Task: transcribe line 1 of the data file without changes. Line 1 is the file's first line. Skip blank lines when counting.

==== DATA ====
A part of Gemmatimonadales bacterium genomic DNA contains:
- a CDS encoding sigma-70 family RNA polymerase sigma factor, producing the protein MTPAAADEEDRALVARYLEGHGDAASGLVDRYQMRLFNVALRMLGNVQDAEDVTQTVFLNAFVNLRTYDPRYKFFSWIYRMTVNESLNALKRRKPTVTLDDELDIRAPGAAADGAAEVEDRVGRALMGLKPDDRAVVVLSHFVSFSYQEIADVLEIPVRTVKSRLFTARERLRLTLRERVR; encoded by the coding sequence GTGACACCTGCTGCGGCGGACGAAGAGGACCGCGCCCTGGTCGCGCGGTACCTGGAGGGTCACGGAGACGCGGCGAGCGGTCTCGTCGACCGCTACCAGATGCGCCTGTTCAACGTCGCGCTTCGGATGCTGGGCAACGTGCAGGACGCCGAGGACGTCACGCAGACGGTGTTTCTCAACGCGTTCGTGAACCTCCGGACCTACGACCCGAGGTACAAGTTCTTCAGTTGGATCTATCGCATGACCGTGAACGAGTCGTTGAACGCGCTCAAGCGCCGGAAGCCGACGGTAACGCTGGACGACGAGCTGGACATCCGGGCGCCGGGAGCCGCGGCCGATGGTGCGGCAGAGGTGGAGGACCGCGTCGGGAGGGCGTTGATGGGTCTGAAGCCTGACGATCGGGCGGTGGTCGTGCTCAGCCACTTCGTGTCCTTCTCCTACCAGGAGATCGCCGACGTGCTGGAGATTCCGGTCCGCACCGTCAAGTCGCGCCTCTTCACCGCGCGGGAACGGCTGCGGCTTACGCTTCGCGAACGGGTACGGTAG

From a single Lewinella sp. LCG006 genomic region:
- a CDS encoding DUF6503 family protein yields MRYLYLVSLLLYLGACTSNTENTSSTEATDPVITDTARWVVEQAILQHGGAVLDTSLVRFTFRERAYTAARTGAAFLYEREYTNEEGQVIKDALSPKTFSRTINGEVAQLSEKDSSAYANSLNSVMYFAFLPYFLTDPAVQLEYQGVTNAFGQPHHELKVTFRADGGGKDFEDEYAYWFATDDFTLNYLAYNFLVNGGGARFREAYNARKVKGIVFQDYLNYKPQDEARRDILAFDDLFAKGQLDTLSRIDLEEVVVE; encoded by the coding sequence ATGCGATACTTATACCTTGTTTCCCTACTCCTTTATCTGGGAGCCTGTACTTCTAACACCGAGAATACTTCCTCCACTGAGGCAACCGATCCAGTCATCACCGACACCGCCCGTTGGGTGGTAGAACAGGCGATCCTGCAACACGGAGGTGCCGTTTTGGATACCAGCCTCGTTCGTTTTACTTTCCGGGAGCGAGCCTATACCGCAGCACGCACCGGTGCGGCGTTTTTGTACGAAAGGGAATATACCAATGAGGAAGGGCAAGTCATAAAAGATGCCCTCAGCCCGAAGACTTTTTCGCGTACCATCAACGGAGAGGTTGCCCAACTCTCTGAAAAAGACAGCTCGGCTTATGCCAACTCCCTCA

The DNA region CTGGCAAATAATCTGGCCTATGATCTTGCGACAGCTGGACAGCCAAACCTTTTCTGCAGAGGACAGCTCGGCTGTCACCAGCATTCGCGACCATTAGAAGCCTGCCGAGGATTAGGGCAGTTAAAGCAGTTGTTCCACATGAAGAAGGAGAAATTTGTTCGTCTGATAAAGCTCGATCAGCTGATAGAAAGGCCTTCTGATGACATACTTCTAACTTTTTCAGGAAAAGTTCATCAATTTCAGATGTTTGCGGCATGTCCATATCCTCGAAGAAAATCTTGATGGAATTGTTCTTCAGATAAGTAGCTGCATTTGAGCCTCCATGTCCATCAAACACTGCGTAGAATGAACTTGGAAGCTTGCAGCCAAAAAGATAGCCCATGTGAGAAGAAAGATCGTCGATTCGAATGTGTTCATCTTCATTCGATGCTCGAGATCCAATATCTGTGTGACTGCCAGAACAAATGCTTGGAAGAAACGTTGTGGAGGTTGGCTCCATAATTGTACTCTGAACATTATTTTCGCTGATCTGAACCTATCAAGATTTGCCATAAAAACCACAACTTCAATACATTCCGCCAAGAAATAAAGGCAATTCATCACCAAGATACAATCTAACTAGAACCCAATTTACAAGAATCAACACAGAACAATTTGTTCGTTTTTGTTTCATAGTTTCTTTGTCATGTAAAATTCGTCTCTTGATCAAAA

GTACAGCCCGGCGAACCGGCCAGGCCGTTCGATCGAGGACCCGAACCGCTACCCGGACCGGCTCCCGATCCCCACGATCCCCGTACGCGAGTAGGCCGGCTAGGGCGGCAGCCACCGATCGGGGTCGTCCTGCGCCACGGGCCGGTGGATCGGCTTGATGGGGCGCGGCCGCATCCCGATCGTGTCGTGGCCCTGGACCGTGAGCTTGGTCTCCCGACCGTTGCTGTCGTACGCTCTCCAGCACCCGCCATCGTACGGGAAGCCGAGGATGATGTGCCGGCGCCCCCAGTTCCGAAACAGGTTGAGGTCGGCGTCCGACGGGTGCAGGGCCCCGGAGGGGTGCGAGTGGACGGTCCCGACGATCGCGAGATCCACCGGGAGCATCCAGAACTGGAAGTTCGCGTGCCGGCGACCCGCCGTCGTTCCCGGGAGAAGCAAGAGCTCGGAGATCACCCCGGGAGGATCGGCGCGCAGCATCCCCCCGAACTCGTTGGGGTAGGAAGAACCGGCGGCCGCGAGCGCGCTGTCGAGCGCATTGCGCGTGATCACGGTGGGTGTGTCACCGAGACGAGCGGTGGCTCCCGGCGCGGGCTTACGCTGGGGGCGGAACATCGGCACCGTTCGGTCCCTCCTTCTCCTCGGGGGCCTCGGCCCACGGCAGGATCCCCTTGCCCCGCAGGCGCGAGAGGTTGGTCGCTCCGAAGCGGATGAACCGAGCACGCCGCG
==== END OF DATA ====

A part of Gemmatimonadales bacterium genomic DNA contains: